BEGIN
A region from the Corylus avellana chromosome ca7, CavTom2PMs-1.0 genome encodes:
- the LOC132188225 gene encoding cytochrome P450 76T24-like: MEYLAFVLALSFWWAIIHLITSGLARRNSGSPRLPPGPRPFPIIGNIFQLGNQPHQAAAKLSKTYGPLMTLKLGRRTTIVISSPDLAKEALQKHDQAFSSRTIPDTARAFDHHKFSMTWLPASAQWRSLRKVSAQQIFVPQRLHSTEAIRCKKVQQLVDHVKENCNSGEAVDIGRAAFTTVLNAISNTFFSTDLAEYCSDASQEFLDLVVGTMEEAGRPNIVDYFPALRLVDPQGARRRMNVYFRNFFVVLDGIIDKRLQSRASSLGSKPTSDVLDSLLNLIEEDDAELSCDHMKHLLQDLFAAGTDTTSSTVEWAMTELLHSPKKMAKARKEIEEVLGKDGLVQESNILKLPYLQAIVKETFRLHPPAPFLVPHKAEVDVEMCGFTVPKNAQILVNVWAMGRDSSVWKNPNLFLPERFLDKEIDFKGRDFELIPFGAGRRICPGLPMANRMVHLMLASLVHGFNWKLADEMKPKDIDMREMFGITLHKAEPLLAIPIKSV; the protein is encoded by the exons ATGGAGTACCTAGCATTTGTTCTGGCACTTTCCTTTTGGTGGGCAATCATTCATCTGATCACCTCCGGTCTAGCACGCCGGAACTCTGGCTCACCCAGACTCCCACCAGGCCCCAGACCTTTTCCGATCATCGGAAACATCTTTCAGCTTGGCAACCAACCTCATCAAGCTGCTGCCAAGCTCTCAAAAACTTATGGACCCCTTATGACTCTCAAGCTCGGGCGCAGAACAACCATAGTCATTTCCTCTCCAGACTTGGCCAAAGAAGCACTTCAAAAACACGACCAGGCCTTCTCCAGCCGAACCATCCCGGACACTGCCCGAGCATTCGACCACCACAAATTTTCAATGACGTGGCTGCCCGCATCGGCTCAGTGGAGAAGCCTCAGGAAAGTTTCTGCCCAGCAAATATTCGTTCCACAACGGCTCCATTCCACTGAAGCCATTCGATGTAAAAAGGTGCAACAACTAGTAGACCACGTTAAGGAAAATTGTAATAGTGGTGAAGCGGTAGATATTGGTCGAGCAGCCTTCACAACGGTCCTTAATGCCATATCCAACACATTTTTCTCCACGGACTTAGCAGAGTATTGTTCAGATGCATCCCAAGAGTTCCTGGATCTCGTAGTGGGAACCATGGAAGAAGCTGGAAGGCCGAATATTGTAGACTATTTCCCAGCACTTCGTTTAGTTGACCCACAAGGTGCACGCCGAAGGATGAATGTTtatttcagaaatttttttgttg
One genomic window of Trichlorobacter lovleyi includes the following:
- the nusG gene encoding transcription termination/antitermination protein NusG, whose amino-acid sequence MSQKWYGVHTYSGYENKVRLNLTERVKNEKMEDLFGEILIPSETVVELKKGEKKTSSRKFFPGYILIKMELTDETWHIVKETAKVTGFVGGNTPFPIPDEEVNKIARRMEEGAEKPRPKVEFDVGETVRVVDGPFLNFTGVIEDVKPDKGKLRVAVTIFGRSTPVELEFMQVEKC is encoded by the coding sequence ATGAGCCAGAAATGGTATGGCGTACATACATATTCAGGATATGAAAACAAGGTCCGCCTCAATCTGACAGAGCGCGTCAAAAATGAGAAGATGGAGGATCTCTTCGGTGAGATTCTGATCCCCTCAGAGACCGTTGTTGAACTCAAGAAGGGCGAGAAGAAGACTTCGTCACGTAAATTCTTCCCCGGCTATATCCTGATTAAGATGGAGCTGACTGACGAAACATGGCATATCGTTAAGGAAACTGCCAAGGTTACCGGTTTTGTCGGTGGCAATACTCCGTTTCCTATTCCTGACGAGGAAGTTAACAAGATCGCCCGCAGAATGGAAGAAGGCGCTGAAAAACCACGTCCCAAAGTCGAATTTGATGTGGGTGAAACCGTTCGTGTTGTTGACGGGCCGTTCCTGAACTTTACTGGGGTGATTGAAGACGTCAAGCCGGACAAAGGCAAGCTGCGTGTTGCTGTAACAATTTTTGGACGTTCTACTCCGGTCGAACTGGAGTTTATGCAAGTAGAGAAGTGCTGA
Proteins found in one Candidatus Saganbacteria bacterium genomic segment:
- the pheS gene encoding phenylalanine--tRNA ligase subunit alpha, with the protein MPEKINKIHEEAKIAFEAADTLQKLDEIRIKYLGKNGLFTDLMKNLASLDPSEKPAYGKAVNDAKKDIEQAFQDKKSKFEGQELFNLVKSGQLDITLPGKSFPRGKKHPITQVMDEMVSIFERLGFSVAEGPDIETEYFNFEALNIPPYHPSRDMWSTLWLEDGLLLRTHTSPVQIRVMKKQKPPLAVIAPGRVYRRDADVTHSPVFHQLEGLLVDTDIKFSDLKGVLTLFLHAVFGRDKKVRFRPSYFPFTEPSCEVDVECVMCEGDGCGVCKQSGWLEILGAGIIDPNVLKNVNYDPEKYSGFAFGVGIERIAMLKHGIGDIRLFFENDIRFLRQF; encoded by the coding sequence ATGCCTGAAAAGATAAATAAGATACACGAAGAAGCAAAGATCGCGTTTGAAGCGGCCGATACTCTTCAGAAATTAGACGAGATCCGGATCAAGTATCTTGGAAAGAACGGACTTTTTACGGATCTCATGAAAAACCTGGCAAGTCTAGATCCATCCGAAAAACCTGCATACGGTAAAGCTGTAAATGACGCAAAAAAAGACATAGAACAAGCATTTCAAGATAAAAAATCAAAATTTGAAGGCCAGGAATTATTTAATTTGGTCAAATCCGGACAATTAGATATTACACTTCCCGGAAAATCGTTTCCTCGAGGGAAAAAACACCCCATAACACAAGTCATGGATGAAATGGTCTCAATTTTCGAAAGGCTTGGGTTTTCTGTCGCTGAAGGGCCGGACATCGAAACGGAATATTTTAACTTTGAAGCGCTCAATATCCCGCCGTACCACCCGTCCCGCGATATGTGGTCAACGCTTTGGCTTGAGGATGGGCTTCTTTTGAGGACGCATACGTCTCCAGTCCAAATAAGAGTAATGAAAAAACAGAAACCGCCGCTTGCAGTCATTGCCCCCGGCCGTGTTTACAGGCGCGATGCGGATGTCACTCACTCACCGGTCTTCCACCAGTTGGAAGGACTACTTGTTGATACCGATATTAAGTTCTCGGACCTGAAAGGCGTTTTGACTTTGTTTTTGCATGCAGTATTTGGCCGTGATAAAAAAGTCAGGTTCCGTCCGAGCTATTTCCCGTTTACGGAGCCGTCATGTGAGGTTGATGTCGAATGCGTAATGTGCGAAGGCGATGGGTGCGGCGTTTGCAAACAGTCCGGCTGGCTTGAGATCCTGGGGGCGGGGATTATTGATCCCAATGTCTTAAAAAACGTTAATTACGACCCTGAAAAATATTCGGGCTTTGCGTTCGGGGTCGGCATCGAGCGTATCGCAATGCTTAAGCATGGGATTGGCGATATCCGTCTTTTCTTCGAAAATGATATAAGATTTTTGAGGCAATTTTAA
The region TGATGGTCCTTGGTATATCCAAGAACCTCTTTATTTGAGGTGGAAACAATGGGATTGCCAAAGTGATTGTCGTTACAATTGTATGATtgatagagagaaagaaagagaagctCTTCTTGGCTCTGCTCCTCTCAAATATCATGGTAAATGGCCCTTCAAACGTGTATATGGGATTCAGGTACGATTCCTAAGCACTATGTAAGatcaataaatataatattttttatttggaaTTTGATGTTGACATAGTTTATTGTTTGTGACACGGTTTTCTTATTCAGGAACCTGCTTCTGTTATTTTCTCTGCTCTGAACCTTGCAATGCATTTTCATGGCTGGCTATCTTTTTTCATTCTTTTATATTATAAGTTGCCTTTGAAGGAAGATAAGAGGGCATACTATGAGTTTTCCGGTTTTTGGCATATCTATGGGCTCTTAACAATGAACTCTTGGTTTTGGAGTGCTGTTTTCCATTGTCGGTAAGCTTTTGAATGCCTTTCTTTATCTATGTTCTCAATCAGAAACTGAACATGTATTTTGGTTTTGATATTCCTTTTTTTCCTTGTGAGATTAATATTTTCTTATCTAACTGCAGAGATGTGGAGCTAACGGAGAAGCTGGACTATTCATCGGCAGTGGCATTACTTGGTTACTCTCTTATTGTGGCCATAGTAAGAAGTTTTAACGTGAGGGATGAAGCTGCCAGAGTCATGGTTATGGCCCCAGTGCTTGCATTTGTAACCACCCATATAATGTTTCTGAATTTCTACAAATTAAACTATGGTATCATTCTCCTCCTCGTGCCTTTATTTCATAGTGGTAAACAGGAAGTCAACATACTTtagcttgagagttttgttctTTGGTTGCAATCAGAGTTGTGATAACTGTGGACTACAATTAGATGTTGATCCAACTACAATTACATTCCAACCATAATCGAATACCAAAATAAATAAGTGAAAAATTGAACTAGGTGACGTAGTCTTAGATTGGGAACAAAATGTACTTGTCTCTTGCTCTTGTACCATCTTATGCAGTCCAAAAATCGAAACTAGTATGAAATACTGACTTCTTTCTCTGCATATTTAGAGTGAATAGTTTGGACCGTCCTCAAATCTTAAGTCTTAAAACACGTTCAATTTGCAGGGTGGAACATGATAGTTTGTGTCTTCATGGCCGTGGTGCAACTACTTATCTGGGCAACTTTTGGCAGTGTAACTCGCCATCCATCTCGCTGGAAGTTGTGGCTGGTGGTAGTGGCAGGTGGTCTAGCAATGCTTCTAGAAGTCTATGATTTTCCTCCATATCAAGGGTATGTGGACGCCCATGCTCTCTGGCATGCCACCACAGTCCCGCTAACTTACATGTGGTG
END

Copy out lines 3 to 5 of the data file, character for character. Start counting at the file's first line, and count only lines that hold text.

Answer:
One genomic window of Trichlorobacter lovleyi includes the following:
- the nusG gene encoding transcription termination/antitermination protein NusG, whose amino-acid sequence MSQKWYGVHTYSGYENKVRLNLTERVKNEKMEDLFGEILIPSETVVELKKGEKKTSSRKFFPGYILIKMELTDETWHIVKETAKVTGFVGGNTPFPIPDEEVNKIARRMEEGAEKPRPKVEFDVGETVRVVDGPFLNFTGVIEDVKPDKGKLRVAVTIFGRSTPVELEFMQVEKC is encoded by the coding sequence ATGAGCCAGAAATGGTATGGCGTACATACATATTCAGGATATGAAAACAAGGTCCGCCTCAATCTGACAGAGCGCGTCAAAAATGAGAAGATGGAGGATCTCTTCGGTGAGATTCTGATCCCCTCAGAGACCGTTGTTGAACTCAAGAAGGGCGAGAAGAAGACTTCGTCACGTAAATTCTTCCCCGGCTATATCCTGATTAAGATGGAGCTGACTGACGAAACATGGCATATCGTTAAGGAAACTGCCAAGGTTACCGGTTTTGTCGGTGGCAATACTCCGTTTCCTATTCCTGACGAGGAAGTTAACAAGATCGCCCGCAGAATGGAAGAAGGCGCTGAAAAACCACGTCCCAAAGTCGAATTTGATGTGGGTGAAACCGTTCGTGTTGTTGACGGGCCGTTCCTGAACTTTACTGGGGTGATTGAAGACGTCAAGCCGGACAAAGGCAAGCTGCGTGTTGCTGTAACAATTTTTGGACGTTCTACTCCGGTCGAACTGGAGTTTATGCAAGTAGAGAAGTGCTGA
Proteins found in one Candidatus Saganbacteria bacterium genomic segment: